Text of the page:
“One of the things that is challenging for faculty and aspiring faculty is finding time to write. This will allow our Ph.D. students in particular to do more writing so that their CV is as good as it can be,” says Joseph Tennis, associate dean for faculty affairs.
Diversity in the Curriculum
Del Rosario is leading the effort in the iSchool to integrate diversity into the curriculum. This can take the form of a specific course, but the long-term goal is to have a diversity-related element in every course students take.
The strategy is to start by reviewing syllabi of faculty who are teaching core courses or highly enrolled electives in order to suggest ways to integrate diversity into course content, assignments and the structure of the classrooms. Faculty participate, along with invited alumni, UW colleagues and community professionals who have knowledge of the information field and expertise in diversity.
For the MLIS program, this resulted in additional courses.
“In a lot of MLIS courses, diversity is the backbone,” says Jin Ha Lee (pictured), MLIS chair. “One of the things we’ve added next year is a new social justice course, and we will be adding a 1-credit seminar on cultural competency this summer.”
It also makes practical sense. “Many of our students go to public institutions where they serve a very diverse group of people and we need to be careful and respectful about our interactions,” she said.
The iSchool also plans to create courses on diversity that could go beyond the iSchool to other UW employees.
iDiversity University, to debut this summer, will offer an online course, “Intro to iSchool Diversity” or “iDiversity 101,” designed to help people navigate the diversity conversations at the iSchool. Faculty, with a team of iSchool students, will develop several videos, supplemented with articles, websites, and other resources.
Building Skills for Staff and Faculty
Every year for the past six years, the iSchool has held a Diversity Summit (pictured at top). The event attracts 90‐100 students, faculty and staff, with themes that vary depending on current affairs.
Greg Taylor, founder of Community Connections Consulting and former UW vice provost, will facilitate the 2017 summit on the theme of Race, Bias and Dissonance. Taylor facilitated the student leadership workshop, a student services staff workshop, and faculty conversations about how to have hard but critical conversations about race, bias and true equity in the curriculum and classrooms.
An added program this year provided an opportunity for all staff and faculty to attend a retreat about tribal sovereignty. The iSchool was the first unit at the UW to do so. Mystique Hurtado, executive assistant in the Governor’s Office of Indian Affairs, led the session with support from iSchool alumnus Ross Braine, UW wǝɫǝbʔaltxʷ (Intellectual House) Director and UW OMAD’s tribal liaison.
The tribal sovereignty retreat supports one of the strategic areas at the iSchool, Native North American Indigenous Knowledge. The UW iSchool is the first information school to honor the treaties of indigenous populations by having an information science program that studies and celebrates the intersection of information, technology, and Native communities.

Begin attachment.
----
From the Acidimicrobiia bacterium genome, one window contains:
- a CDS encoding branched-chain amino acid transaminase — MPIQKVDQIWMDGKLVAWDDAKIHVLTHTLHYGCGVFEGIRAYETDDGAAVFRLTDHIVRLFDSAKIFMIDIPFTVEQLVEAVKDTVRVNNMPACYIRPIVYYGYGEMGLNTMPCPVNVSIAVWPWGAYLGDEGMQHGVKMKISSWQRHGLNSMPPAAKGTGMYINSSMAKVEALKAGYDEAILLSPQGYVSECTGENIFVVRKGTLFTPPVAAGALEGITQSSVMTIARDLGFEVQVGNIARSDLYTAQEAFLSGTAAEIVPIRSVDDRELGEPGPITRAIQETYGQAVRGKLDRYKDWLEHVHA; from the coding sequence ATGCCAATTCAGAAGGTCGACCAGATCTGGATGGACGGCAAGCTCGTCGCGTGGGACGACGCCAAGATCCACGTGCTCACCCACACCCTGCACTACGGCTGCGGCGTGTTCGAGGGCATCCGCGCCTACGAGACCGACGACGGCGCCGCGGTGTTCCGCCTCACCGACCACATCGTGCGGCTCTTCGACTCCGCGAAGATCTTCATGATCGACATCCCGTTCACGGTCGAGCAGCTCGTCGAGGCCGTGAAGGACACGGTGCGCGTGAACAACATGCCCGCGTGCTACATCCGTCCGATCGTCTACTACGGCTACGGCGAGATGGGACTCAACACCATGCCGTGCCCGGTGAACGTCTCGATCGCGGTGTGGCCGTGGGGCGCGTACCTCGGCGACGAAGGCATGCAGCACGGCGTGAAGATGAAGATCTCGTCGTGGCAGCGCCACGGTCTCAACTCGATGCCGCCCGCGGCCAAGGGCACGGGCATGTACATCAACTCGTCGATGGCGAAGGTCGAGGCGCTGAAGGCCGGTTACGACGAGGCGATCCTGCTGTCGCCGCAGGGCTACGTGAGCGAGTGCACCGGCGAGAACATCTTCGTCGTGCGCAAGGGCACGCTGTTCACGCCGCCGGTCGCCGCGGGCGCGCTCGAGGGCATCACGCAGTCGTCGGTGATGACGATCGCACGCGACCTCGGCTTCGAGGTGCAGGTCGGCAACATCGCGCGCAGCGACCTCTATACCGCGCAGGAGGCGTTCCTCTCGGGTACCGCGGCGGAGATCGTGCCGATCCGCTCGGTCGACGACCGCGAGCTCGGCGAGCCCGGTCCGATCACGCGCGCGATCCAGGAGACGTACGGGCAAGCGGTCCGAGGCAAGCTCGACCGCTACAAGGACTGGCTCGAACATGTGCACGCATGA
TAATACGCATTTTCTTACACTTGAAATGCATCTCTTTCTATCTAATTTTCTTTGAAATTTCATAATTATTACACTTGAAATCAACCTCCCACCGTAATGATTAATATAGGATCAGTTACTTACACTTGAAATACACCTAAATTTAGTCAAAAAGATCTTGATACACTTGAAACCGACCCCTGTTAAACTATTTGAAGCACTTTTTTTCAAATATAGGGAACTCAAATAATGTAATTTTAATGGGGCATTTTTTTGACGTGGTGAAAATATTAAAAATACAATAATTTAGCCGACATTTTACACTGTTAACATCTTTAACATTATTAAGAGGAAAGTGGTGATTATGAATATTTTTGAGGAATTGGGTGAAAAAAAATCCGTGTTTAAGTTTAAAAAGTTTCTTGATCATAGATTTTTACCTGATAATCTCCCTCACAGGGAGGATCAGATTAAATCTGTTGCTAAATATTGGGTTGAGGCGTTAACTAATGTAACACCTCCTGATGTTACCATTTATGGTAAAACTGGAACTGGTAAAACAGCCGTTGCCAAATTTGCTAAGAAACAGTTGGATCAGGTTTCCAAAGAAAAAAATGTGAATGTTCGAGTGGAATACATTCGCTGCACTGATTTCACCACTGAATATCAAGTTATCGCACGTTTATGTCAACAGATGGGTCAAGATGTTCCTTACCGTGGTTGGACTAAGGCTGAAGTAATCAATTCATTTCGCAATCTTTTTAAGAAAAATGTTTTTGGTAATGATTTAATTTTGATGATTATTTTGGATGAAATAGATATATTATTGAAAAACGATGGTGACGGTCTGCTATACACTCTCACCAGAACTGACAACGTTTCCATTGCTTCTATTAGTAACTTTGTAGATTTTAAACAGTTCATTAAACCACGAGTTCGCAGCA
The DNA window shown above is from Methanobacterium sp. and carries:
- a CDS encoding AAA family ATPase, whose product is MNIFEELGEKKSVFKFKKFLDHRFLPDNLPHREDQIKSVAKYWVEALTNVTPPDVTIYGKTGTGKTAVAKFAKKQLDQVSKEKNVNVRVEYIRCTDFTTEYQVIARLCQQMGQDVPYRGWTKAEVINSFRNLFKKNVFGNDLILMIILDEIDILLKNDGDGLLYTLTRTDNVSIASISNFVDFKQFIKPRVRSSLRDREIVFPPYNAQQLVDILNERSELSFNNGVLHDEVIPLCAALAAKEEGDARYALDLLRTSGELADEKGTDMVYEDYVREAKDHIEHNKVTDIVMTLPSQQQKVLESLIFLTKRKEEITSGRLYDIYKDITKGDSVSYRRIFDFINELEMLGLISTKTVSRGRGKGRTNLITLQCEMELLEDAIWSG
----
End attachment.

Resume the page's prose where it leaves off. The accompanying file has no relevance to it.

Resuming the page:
Beyond the Classroom
Inclusivity means educating the broader community about the iSchool’s work. Two efforts are underway to reach out to immigrant parents and bring the school’s work to children in fun and innovative summer programs.
One of the challenges in the Informatics program is helping the families of students, many of them first-generation scholars, to understand the information field in ways that connect culturally to the community, describe career options, and highlight employers and the salary range of recent iSchool alumni.
To solve this problem, students decided to create one-page information brochures for parents whose first language is not English. The first set of brochures, translated by iSchool students, are in Vietnamese, Spanish, Mandarin, Cantonese, Tagalog, Korean and Somali.
The impact and effectiveness of the program will be monitored and more languages will be added as needed.
A summer camp, called Read-a-Rama, aims to improve attitudes about reading among children and their parents from underrepresented communities and to eliminate illiteracy altogether. Michelle Martin, Beverly Cleary Professor in Children’s and Youth Services, in partnership with Compass Housing Alliance and Gethsemane Lutheran Church, is leading the summer program, which utilizes children’s and young adult books as the springboard for program activities to teach kids to love books through fun, themed literacy immersion experiences.
Del Rosario summed up her approach in the iDEA project in this way: “We look for small wins – building diversity into your everyday behavior. Everybody wants immediate change — we want to increase diversity by 25 percent in one year — but that isn’t likely. When we change our culture by making authentic changes in individuals, we will see results over time.”